Monday, May 9, 2011

Chapter XXV The Nana

      Once again, one of my readers has requested 
      that I skip a few years and write about a 
      particular period in my life. This request 
      is the hardest so far to fulfill as I am asked to 
      write about the present, the here and now of 
      my life. I am not a diarist, though in many ways a 
      diary of my life with its many famous and 
      eccentric characters would be a fascinating 
      document. I have chosen instead to feature a 
      few characters and incidents from my past 
      and my reactions to those situations I found 
      myself in as a means to manifest some sort of 
      composite self portrait. For once I will identify 
      that reader making the request .
      George Lehner is one of the fascinating characters 
      to be found at certain times in the year lounging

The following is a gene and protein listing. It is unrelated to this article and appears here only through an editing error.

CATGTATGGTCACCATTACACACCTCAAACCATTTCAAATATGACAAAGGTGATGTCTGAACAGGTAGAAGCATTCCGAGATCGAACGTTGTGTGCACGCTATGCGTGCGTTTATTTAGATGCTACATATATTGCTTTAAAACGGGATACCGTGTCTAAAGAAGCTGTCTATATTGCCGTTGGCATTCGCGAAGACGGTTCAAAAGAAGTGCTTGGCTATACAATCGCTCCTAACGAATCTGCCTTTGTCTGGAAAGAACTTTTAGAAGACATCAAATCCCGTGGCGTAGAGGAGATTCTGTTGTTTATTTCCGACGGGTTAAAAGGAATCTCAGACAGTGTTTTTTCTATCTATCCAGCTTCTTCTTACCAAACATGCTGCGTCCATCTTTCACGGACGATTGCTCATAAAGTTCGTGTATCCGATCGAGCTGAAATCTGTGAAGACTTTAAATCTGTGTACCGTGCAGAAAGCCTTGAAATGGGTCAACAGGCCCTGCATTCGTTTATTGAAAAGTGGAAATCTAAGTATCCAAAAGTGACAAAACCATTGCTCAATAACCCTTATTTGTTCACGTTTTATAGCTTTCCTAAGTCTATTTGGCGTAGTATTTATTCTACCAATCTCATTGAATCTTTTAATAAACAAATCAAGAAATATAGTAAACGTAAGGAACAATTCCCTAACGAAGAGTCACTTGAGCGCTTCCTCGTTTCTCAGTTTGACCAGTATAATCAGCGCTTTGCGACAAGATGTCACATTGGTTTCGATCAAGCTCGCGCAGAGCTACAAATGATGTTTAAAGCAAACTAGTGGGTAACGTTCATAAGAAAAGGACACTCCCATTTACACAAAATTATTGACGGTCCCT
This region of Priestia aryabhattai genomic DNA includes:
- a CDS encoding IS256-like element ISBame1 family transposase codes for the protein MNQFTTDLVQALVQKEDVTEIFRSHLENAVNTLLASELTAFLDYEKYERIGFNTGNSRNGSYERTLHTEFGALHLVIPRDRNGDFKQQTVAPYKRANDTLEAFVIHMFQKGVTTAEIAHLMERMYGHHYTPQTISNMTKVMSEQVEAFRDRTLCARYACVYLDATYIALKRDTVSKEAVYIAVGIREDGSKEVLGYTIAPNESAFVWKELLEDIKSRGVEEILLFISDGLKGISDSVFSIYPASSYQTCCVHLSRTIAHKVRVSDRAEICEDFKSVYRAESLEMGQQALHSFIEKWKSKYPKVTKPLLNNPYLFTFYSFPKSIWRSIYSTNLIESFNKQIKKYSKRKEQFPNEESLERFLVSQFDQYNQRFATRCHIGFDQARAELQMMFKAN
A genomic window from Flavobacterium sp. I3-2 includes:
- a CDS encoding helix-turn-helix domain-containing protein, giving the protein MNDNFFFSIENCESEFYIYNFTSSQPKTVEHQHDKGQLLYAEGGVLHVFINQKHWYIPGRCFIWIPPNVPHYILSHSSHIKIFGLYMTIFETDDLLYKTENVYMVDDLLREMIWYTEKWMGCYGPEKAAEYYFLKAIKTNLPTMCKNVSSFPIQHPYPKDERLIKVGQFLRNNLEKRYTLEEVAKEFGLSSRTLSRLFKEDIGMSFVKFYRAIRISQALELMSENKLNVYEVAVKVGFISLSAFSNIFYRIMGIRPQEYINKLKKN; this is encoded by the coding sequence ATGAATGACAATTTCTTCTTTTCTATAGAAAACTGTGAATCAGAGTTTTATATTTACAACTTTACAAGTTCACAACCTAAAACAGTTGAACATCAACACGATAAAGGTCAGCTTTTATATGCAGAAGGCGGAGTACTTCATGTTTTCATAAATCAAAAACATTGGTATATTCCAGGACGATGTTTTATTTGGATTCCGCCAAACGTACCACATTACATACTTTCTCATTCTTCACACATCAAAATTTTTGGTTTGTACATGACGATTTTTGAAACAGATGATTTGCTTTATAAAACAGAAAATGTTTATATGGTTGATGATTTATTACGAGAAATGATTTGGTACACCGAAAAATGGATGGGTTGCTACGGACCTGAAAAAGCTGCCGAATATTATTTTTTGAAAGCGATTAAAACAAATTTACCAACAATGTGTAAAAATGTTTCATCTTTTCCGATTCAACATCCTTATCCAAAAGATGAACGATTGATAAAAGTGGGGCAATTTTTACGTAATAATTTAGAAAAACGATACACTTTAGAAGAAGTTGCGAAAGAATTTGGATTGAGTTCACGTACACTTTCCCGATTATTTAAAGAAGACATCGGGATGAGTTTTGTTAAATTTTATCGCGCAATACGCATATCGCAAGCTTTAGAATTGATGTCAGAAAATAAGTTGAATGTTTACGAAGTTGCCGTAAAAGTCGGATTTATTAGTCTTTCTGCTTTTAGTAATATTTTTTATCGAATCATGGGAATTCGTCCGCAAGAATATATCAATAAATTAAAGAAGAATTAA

in the lobby of the Nana hotel in Bangkok,
      one of the great hotel lobbies of the world.

      I am sure George's host, the Thai Chinese Mr. Ping 
      would be surprised to hear of such a rating since he 
      never intended his hotel to be considered in the same 
      class as other, more famous Bangkok hostelries as
      the Shangri-La, Oriental and Dusit Thani, let alone have 
      his lobby compared favorably by the author to that of 
      the Carlton in Cannes or the bar of the Plaza in New York. 
      And to be sure his hotel though almost always fully 
      occupied, low season or high, fails to compete on grounds of
      unadulterated luxury, it wins bottoms down in atmosphere.
      Some have described the Nana as nothing more than a
      whorehouse. To say so is to be both crude and inaccurate;
      to be sure, there are stories of gentlemen checking in for
      the fortnight and never needing to set forth outside its doors
      to satisfy their carnal desires nor any other. 
      But as any observer would note, there are families to be found
      dining in its notorious coffee shop, even the odd middle aged
      European couple to be found among the predominantly single,
      Caucasian male overnight guests.

      The women who visit vary in age from under aged nubiles
      passing as 18 year olds to veterans well past the age of
      menopause.  The older ones tend to be elegantly attired
      and fluent in at least one European language; the younger